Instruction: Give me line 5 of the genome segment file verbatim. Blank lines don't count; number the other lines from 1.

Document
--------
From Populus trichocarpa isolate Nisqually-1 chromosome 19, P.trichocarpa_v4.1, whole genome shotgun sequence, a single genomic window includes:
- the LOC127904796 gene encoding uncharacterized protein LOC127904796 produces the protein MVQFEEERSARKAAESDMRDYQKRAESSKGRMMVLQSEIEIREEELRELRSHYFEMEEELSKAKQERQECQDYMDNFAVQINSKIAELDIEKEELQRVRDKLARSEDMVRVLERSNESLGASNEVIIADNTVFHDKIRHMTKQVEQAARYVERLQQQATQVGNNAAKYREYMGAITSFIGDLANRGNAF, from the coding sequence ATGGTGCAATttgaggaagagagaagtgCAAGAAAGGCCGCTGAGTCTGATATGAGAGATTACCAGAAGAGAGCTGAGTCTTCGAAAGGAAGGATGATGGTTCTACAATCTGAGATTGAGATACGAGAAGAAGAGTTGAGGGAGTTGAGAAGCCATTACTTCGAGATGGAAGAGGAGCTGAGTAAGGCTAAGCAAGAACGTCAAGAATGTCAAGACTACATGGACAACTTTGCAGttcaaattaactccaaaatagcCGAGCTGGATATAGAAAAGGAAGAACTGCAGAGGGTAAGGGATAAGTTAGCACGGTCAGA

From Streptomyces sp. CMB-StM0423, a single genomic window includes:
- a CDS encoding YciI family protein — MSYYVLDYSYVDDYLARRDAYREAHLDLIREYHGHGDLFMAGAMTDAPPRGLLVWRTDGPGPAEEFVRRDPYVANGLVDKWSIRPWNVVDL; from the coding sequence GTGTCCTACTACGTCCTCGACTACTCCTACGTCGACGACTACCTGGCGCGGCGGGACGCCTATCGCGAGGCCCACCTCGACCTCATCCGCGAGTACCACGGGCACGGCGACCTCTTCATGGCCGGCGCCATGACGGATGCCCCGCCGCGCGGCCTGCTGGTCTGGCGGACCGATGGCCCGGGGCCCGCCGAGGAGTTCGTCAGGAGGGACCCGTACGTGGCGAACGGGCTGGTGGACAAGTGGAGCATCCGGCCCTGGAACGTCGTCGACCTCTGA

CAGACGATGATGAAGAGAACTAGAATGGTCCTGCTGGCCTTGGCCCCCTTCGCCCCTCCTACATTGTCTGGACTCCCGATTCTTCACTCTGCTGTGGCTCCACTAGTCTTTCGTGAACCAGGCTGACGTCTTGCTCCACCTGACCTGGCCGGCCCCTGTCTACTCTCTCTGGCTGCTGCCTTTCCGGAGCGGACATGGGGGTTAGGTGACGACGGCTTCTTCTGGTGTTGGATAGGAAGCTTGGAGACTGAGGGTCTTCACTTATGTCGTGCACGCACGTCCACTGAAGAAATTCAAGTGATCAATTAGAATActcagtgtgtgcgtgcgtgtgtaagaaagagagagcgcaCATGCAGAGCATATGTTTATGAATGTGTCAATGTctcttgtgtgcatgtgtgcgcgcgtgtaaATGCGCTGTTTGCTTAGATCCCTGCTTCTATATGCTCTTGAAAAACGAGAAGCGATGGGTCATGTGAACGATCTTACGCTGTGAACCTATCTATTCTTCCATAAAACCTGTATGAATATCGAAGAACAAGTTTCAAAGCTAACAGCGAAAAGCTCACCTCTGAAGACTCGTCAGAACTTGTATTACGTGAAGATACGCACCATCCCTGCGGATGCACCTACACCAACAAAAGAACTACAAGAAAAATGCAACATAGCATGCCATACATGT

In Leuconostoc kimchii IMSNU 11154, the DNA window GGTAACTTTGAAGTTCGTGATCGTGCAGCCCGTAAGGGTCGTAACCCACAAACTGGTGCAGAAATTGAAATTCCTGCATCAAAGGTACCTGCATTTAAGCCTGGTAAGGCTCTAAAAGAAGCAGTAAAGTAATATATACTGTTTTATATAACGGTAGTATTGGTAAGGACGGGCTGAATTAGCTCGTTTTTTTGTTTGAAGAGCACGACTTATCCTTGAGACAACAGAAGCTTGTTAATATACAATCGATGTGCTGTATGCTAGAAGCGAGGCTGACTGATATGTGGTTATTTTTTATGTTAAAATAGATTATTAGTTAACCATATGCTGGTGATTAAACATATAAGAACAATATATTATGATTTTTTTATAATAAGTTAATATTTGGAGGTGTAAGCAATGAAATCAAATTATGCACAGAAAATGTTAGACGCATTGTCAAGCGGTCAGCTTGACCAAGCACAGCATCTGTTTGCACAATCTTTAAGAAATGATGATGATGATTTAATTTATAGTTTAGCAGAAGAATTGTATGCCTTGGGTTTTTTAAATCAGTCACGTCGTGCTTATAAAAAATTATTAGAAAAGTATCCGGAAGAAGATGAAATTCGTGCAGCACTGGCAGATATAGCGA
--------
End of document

CAGACGATGATGAAGAGAACTAGAATGGTCCTGCTGGCCTTGGCCCCCTTCGCCCCTCCTACATTGTCTGGACTCCCGATTCTTCACTCTGCTGTGGCTCCACTAGTCTTTCGTGAACCAGGCTGACGTCTTGCTCCACCTGACCTGGCCGGCCCCTGTCTACTCTCTCTGGCTGCTGCCTTTCCGGAGCGGACATGGGGGTTAGGTGACGACGGCTTCTTCTGGTGTTGGATAGGAAGCTTGGAGACTGAGGGTCTTCACTTATGTCGTGCACGCACGTCCACTGAAGAAATTCAAGTGATCAATTAGAATActcagtgtgtgcgtgcgtgtgtaagaaagagagagcgcaCATGCAGAGCATATGTTTATGAATGTGTCAATGTctcttgtgtgcatgtgtgcgcgcgtgtaaATGCGCTGTTTGCTTAGATCCCTGCTTCTATATGCTCTTGAAAAACGAGAAGCGATGGGTCATGTGAACGATCTTACGCTGTGAACCTATCTATTCTTCCATAAAACCTGTATGAATATCGAAGAACAAGTTTCAAAGCTAACAGCGAAAAGCTCACCTCTGAAGACTCGTCAGAACTTGTATTACGTGAAGATACGCACCATCCCTGCGGATGCACCTACACCAACAAAAGAACTACAAGAAAAATGCAACATAGCATGCCATACATGT